I sat on the edge of my seat in the United States Senate gallery awaiting the vote count for the 21st Century Cures and Mental Health Reform Act of 2016. I was privileged to join my fellow board members of the Eating Disorder Coalition (EDC) in witnessing the historic passage of the first ever eating disorders legislation. The EDC has been advocating for eating disorder legislation for years. Oliver-Pyatt Centers (OPC), along with Monte Nido Programs and other leading eating disorder programs and advocacy organizations throughout the country sponsor the EDC in its mission to advocate at the federal level for treatment of and training in eating disorders. OPC is an “Executive Circle” member, the highest level of membership, of the EDC. As OPC’s Medical Director, I am so proud that our organization makes sponsorship of the EDC a top priority annually. Since joining the EDC Board of Directors in 2015, I have travelled to Washington DC many times to meet with members of Congress and their staff about the Anna Westin Act of 2015.
The Anna Westin Act was named in honor of Minnesota-native Anna Westin who struggled with Anorexia Nervosa for five years and lost her life due to the illness at the young age of 21. Since her death 17 years ago, Anna’s mother, Kitty Westin, has fought tirelessly for eating disorder legislation as an EDC board member so that no parent has to experience what she went through. After the Senate passed the legislation, our team of advocates cheered, hugged and cried in front of the Capitol building. Kitty, an extremely loving extrovert, appeared calm and relieved. She told me she finally feels at peace.
Since the bill’s introduction, the Anna Westin Act has received the support of 101 Senators and Representatives, including 36 Republicans and 65 Democrats, making it the most bipartisan legislation in eating disorders history. The legislation that passed on December 7th contains key provisions from the bipartisan, bicameral Anna Westin Act, including clarification of the existing mental health parity law to improve health insurance coverage for eating disorders and life-saving residential treatment, early identification of eating disorders training for health professionals, and enhanced information and resources to help early identification of eating disorders by the public.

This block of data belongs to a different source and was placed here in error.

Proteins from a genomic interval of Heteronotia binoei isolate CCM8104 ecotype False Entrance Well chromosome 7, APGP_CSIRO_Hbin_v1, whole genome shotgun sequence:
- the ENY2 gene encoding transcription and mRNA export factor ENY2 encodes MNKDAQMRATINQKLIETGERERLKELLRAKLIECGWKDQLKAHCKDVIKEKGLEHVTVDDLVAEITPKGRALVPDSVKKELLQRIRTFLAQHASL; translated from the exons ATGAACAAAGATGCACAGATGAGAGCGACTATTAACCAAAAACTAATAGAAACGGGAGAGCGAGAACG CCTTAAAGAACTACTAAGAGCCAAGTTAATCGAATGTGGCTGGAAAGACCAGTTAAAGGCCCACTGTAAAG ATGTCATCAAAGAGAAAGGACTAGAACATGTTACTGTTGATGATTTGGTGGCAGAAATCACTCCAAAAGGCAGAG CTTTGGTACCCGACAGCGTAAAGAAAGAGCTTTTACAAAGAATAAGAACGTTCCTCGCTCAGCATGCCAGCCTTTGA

The historic bipartisan legislation passed the House of Representatives on November 30th with a 392-26 vote and passed the Senate on December 7th by 94-5. The bill reached President Barrack Obama’s desk the following week and was signed into law. This legislation will help to early identify and improve access to treatment for the 30 million Americans experiencing an eating disorder in their lifetimes. This would not have been possible without the support of our staff, patients and their families who participated in calling and emailing their Representatives and Senators and encouraging them to vote for this mental health reform. Florida Congressman Ted Deutch (FL-D) and Congresswoman Illeana Ros-Lehtinen (FL-R) were instrumental in fighting for the eating disorder legislation. The EDC board members visited both of their offices in Washington on December 6th, in order to thank them in person for their tremendous support.